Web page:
ECCL examines future tools of business collaboration


Is the telephone conference still the first choice when it comes to handling considerable physical distance? Which opportunities provide the internet and new technologies? What influence does the increasing mobility have on collaboration? These are questions that were discussed at the creative camp on July 17th, 2013 in Mannheim, organized by the innovation agency MFG Baden-Württemberg in cooperation with the regional network of creative businesses Baden-Württemberg connected (bwcon). The combination of short presentations of two expert-speakers as well as a discussion with concerned practitioners resulted in valuable findings, which provide important content for the ECCL cluster manager trainings.

Future of collaboration
Informing the 40 participants about the future of collaboration, Jochen Günther, manager of the department Business Performance Management at the Frauenhofer Institute IAO, opened the creative camp with a key-note speech. He stressed the fact that the knowledge of the employees is now the true capital of companies, organizations or networks, which makes constant personal interaction (to preserve tacit knowledge) essential for their success. According to a study of the Frauenhofer IAO, communication amounts to over 50% of our working time. In order to foster productive collaboration it needs to be considered however that workspace, time and conditions undergo a new definition, where people expect more and flexible forms of working (home-office arrangements or desk-sharing, for example). At the same time, the more virtual tools are being used, the more a longing for personal contact is growing. Personal meetings and shared “real” time suddenly has new value and is being appreciated – even if it is only temporarily and rather by chance as, for example, at co-working spaces. Finally, Jochen Günther also addresses the challenges in leadership over-distance that are caused by the changes in location and point in time of working.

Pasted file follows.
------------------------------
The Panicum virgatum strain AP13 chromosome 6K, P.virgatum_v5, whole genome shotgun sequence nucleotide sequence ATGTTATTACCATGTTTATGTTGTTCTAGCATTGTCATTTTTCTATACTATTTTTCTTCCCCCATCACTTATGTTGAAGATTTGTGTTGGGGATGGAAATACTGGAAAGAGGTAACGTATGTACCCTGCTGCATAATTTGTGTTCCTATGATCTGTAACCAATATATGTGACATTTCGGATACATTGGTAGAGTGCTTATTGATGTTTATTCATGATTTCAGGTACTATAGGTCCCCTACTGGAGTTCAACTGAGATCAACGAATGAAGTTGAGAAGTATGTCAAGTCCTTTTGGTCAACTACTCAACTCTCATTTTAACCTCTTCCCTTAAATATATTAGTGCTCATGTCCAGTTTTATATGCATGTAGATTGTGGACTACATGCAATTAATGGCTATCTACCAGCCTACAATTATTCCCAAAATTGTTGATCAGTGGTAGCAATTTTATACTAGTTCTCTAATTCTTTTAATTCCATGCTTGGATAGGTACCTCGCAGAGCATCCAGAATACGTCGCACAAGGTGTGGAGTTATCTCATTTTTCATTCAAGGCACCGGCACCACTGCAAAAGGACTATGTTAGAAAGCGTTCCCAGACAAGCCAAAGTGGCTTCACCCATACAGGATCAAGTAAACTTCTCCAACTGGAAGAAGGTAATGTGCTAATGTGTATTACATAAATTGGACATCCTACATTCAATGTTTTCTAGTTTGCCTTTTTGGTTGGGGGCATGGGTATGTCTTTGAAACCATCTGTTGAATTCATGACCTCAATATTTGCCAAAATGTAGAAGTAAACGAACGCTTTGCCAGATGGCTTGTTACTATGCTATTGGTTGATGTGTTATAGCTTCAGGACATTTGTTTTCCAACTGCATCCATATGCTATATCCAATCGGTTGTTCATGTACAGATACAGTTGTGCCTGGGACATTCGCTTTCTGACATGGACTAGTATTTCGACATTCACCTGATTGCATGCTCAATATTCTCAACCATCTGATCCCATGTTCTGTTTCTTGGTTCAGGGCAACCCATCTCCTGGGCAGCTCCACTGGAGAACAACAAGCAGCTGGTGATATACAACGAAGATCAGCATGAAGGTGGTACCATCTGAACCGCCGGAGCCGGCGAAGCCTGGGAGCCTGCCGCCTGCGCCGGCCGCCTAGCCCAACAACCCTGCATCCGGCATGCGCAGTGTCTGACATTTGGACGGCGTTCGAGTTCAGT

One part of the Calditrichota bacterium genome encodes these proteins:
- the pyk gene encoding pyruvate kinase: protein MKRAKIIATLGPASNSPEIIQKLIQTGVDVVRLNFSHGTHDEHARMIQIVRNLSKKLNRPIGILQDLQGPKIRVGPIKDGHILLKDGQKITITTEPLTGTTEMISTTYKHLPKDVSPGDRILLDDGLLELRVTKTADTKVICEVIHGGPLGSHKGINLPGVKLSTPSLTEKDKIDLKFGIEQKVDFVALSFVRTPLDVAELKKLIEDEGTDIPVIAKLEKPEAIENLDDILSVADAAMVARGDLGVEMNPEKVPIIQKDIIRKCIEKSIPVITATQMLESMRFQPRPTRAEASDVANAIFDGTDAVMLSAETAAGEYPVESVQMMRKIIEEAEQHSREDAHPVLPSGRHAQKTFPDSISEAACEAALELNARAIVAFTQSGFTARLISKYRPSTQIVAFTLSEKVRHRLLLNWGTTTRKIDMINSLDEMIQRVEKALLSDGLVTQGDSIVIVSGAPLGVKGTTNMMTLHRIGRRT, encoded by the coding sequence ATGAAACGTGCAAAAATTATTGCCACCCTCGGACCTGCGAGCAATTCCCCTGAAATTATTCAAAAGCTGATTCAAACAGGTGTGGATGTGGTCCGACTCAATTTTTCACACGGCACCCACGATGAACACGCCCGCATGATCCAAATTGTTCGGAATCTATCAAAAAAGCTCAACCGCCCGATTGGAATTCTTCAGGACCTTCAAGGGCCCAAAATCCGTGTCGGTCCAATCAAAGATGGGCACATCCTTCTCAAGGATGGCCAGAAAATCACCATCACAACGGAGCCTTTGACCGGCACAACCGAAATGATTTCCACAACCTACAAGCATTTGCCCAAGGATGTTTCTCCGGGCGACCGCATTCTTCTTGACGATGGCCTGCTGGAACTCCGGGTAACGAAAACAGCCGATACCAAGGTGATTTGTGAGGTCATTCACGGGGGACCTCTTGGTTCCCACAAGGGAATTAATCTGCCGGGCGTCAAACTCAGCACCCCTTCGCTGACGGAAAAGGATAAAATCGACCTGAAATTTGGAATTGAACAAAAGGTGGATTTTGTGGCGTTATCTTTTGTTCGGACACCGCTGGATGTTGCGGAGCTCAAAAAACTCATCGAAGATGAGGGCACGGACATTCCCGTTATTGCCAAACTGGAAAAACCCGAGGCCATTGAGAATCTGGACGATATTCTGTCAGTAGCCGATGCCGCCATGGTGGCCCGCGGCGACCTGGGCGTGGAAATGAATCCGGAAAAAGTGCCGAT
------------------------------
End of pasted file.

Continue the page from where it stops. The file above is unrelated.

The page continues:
Practice case
Following that, a practice case on social collaboration was presented by Simon Hilsdorf, national web manager at ABB AG. Implementing social networking, crowd sourcing, wikis, and blogging as new collaboration tools in the company, he learned that the best tools do not work without constant communication guidance and a thorough change in communication culture at work. According to Hildorfs experience, tools of social online collaboration in particular still highly depend on the acceptance of the users, which is influenced by a company’s or organizations culture, its traditions, or the background of its people.
All participants welcomed at the end of both presentations the opportunity to ask questions to the speakers as well as to discuss their current challenges and share experiences.

More info on the creative camp (in German):